The 47th Annual Reunión, Sociedad Venezolana de Dermatología y Cirugía Dermatologíca, Valencia, Venezuela was an extraordinary event held November 9-12, 2011 in Valencia, Venezuela’s third largest city and the Carabobo state capital.
Society President Elda Giansante, Congress President Raúl Fachin Viso, Society Vice President Nahir Helena Loyo Zambrano, Secretary-General Rosanelly Roye, Treasurer José Angulo Márquez, Evaristo Arrieta (Vocal), Rolando Hernández Pérez (Past President) and Congress Scientific Committee Head Ricardo Pérez Alfonzo led an extraordinary effort with pivotal contributions by Felix J. Tapia, Congress Honorary President José R. Sardi, and Revista Dermatología Venezolana Editor Amalia Panzarelli Herrera (Fig 1).
This lofty Congress commenced in robust Venezuelan style, with many tributes to noteworthy Venezuelan colleagues. The opening ceremony included a welcoming speech by Henrique Fernando Salas Feo, the popular governor of Carabobo State. Congress President Raúl Fachin Viso and others also had the privilege of shaking the hand of Zulia state governor and future Venezuelan President Pablo Martín Pérez Álvarez (Fig 2).
Many prominent speakers shared their expertise, including international luminaries Horacio A. Cabo (Argentina), Peruvian Society of Dermatology President Lucía Canales de Delgado, Emilia Cohen Sabban (Argentina), Christine Echeverria (Argentina), Alex Ginzburg (Israel), César González (Colombia), Alberto Lavieri (Argentina), Francisco Le Voci (Brazil), Camilo Morales (Colombia), Edgar Olmos (Colombia), Peruvian Society of Dermatology Secretary-General Celia Moisés Alfaro, Ebert Quijano (Peru), Marius Rademaker (New Zealand), Robert A. Schwartz (USA), Colombian Dermatology Society President Angela Seidel, Manuel del Solar (Peru), Luiz Roberto Terzian (Brazil), and Sandra Yepes (Colombia) (Fig 3). Celia Moisés covered erythema toxicum neonatorum and other transitory neonatal disorders. Angela Seidel incisively promulgated the latest concepts of Giannoti-Crosti syndrome. Ebert Quijano elucidated the epidemiology of condylomata acuminata in children. Marius Rademaker perspicaciously advocated low-dose oral isotretinoin for acne starting with 10 mg/day and decreasing to 10 mg for 2 or 3 times a week as the acne clears, noting lengthening of therapy does increase the exposure risk in women for possible pregnancy.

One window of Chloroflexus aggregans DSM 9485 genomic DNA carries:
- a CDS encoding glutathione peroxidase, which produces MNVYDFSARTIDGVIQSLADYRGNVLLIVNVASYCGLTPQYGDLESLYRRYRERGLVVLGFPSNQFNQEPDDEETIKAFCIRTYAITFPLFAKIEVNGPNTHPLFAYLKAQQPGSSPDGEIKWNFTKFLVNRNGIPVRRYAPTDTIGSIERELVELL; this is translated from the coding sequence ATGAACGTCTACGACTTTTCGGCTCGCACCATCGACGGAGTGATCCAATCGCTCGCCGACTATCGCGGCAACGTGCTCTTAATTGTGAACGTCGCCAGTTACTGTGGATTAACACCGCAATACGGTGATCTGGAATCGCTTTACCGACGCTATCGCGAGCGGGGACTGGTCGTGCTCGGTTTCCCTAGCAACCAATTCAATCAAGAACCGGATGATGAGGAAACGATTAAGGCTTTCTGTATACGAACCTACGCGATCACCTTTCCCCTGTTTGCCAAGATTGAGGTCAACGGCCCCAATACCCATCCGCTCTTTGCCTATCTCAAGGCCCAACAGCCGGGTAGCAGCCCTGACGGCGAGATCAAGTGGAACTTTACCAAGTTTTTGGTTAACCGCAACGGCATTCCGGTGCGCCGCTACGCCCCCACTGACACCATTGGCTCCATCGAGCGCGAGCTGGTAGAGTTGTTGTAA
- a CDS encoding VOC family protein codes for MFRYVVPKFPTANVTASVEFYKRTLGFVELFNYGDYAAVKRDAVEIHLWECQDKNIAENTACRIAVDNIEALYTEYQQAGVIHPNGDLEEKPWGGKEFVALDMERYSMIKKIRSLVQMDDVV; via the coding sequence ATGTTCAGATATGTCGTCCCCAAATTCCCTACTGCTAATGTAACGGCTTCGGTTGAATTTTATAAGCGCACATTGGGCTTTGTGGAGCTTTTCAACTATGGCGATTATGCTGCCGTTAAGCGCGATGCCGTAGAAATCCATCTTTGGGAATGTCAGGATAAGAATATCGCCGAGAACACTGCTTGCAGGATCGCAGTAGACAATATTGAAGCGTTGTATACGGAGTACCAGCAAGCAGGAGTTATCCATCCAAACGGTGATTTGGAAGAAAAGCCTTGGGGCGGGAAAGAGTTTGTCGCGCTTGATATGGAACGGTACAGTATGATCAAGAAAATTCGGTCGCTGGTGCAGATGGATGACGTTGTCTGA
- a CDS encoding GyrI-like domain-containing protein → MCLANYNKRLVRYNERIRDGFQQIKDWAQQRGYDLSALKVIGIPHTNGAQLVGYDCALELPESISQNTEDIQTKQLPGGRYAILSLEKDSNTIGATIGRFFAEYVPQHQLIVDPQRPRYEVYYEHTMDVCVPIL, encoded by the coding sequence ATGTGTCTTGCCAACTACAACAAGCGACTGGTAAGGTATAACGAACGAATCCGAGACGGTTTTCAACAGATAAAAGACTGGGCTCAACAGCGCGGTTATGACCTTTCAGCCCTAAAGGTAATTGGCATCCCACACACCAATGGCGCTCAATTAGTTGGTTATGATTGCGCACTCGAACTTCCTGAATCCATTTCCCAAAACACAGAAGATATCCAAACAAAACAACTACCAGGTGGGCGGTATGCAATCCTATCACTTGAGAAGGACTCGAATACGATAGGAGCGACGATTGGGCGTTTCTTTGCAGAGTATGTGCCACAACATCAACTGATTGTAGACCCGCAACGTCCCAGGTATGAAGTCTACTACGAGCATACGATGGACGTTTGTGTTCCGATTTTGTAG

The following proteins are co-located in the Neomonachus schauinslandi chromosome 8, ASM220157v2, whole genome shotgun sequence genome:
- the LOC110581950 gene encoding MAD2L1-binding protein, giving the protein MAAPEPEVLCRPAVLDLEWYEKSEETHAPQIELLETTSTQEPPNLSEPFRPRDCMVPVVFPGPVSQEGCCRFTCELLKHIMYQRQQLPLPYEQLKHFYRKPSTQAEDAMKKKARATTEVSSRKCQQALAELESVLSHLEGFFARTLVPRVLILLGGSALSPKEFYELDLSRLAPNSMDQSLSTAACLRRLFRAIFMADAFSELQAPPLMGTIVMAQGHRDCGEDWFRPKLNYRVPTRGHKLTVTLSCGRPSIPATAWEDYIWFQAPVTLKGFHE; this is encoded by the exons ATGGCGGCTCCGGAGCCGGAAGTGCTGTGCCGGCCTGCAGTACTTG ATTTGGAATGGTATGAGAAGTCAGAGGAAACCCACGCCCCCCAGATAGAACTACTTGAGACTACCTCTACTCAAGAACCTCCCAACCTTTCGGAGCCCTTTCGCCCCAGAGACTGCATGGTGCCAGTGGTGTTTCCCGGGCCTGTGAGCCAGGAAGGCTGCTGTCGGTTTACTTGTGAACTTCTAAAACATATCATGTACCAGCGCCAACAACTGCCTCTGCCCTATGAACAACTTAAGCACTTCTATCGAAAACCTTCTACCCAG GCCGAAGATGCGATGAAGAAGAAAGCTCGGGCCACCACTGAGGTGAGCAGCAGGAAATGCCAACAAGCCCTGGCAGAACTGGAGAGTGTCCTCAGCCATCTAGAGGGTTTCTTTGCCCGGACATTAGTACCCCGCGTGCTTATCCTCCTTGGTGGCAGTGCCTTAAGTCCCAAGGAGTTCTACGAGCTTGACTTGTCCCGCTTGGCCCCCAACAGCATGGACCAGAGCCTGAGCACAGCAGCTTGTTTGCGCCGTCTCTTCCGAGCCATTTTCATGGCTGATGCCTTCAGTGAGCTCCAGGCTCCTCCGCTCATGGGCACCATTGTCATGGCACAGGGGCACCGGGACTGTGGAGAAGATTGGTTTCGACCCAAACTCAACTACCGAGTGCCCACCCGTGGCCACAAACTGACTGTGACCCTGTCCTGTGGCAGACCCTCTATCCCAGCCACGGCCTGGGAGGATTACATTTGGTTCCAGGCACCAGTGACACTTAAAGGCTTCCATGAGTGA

He stressed that isotretinoin side effects are dose-dependent, with those utilizing doses under 0.25 mg/kg/day having a much lower incidence than those on more than 0.75 mg/gm/day. This stellar event attracted a variety of dignitaries and young colleagues. Dermatology residents lectured as well, with the finest recognized with an award and monetary prize (Fig 3).
Distinguished professors honored included Felix J. Tapia, who shared his years of research excellence in a dynamic and scholarly lecture, Antonio Rondón Lugo, and Jaime Piquero-Martín, who attended with dermatologist son Jaime Piquero-Casals, dermatologist daughter Vanessa Piquero-Casals, and dermatologist son-in-law Edgar LaRotta-Higueras and celebrated the 40th anniversary of his medical school graduation from the University of Carabobo.
Venezuelan culture, history, and beauty were also appreciated. Valencia was a fitting congress site, being Venezuela’s first and former national capital and home of its first President, Simon Bolivar’s close associate General José Antonio Páez (Fig 4). Nearby Puerto Cabello’s scenic colonial old town was also enjoyed, thanks to Antonio Rondón Lugo gracious and elegant wife Natilse Rondón Larez. The stunning natural beauty of nearby coastal Parque Nacional Morrocoy was admired, a slice of mainland with offshore islands and islets surrounded by coral reefs and superb white-sand beaches exemplified by those of Cayo Sombrero.
Culturally, the distinctively Venezuelan word or “Venezuelanismo” employed to describe this event was “chévere,” which can be translated into English as awesome.
Robert A. Schwartz MD, MPHNewark, New Jersey